Lingle Makes Major Mistakes

January 13, 2009, 10:39 AM HST
* Updated January 13, 3:37 PM
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For the longest time, I was convinced that Linda Lingle was a slam dunk to eventually make a successful run for the US Senate whenever one of the two aging Dans – Inouye and Akaka — retired.

Although Hawaii is definitely a Democratic state, Lingle has repeatedly shown she could attract votes although she is a Republican.  She did it on Maui in winning two mayoral terms and she did it at the state level by first pushing Ben Cayetano in a historically close race and later twice winning gubernatorial elections.

I no longer believe Lingle is a slam dunk for future office.  Not after throwing up three air balls as a result of dreadfully stubborn decisions that will cost her dearly at the polls.

Lingle’s heavy-handed reaction to those who questioned her handling of the Supperferry will not be forgotten.   Nor will Hawaii residents overlook her bad-mouthing of the Aloha State’s favorite political son by questioning Barrack Obama’s Hawaii credentials while campaigning in Colorado and Nevada on behalfof the unsuccessful Republican presidential ticket.

Barrack Obama was born here, he was raised here, he graduated from high school here, his sister lives here, and his grandparents are buried here.  Lingle can claim none of those first three items on her “local” resume.


It was one thing to question Obama’s policies.  It was quite another to question his “local” credentials, especially when an overwhelming number of Hawaii residents felt such pride in his candidacy and his subsequent victory.


The most recent stumble by Lingle came when she declined an invitation to attend a recent meeting of the National Governors Association featuring the president-elect and focusing on the current economic crisis because, according to her people, Lingle could not rearrange her schedule at such a late date.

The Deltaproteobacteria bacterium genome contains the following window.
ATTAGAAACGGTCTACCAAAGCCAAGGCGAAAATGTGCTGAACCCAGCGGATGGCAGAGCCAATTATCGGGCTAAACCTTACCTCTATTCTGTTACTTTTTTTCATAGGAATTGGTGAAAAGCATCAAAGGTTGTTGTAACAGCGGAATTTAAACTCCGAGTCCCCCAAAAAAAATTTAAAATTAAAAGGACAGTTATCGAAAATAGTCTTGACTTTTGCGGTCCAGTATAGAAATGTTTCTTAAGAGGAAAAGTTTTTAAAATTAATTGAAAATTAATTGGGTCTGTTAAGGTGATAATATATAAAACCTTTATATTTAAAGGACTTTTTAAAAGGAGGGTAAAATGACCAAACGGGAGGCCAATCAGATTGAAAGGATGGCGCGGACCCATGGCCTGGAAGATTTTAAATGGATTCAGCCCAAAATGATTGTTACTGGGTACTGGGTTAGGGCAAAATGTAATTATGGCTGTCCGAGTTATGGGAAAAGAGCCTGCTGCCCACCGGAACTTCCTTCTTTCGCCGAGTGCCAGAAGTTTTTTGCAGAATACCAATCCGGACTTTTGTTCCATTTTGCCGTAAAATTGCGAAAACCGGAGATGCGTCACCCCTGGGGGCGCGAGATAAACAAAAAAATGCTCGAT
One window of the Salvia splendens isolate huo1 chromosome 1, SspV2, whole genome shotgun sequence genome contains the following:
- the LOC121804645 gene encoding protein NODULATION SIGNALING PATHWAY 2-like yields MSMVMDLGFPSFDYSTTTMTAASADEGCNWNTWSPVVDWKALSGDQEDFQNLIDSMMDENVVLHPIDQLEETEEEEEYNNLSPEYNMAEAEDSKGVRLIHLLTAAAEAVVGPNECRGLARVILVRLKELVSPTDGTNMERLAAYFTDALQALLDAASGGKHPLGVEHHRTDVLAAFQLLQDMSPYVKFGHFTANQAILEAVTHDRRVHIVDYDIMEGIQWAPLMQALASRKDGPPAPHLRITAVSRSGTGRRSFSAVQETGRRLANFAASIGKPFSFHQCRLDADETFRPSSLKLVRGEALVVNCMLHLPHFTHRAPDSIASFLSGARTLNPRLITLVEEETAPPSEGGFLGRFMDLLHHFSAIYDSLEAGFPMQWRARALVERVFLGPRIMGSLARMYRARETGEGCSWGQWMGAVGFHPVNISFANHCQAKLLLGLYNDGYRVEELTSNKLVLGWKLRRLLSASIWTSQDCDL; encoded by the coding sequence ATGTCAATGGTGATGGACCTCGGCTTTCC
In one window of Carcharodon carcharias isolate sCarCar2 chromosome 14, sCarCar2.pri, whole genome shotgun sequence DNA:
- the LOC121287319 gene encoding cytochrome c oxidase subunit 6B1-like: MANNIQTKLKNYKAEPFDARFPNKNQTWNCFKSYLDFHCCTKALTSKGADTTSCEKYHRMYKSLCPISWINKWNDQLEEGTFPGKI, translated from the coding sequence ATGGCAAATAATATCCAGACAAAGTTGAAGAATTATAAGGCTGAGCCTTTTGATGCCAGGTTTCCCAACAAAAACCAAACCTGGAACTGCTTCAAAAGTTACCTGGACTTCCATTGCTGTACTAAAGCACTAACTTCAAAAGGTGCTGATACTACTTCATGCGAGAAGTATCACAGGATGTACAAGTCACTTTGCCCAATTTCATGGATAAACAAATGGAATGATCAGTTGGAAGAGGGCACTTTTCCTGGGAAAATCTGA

Her busy schedule that week included a pair of appearances on local radio talk shows hosted by conservative commentators, the opening of a high-tech event for students and a meeting with the ambassador of Austria.  I don’t think it would be unreasonable for Lt. Governor Duke Aiona to have filled in for those events while Lingle traveled to Philadelphia.

Lingle’s apologists noted that 10 of the 50 governors skipped the meeting.  But none of those other governors is from Hawaii, a fact not lost on local folks.  Ironically, even Alaska Gov. Sarah Palin, whom Lingle introduced at the GOP national convention, was in attendance.


It was the legendary Democratic Speaker of the House Tip O’Neill, who made the comment:  All politics are local.

Gov. Lingle apparently forgot that political truth.  She forgot that regarding the Superferry.  She forgot that by questioning Obama’s Hawaii ties.  And she forgot that by snubbing his invitation to join the nation’s other governors in Philadelphia.

But it’s something the people of Hawaii are not likely to forget when Linda Lingle begins seeking their votes in her inevitable future pursuit of a seat in the U.S. Senate.

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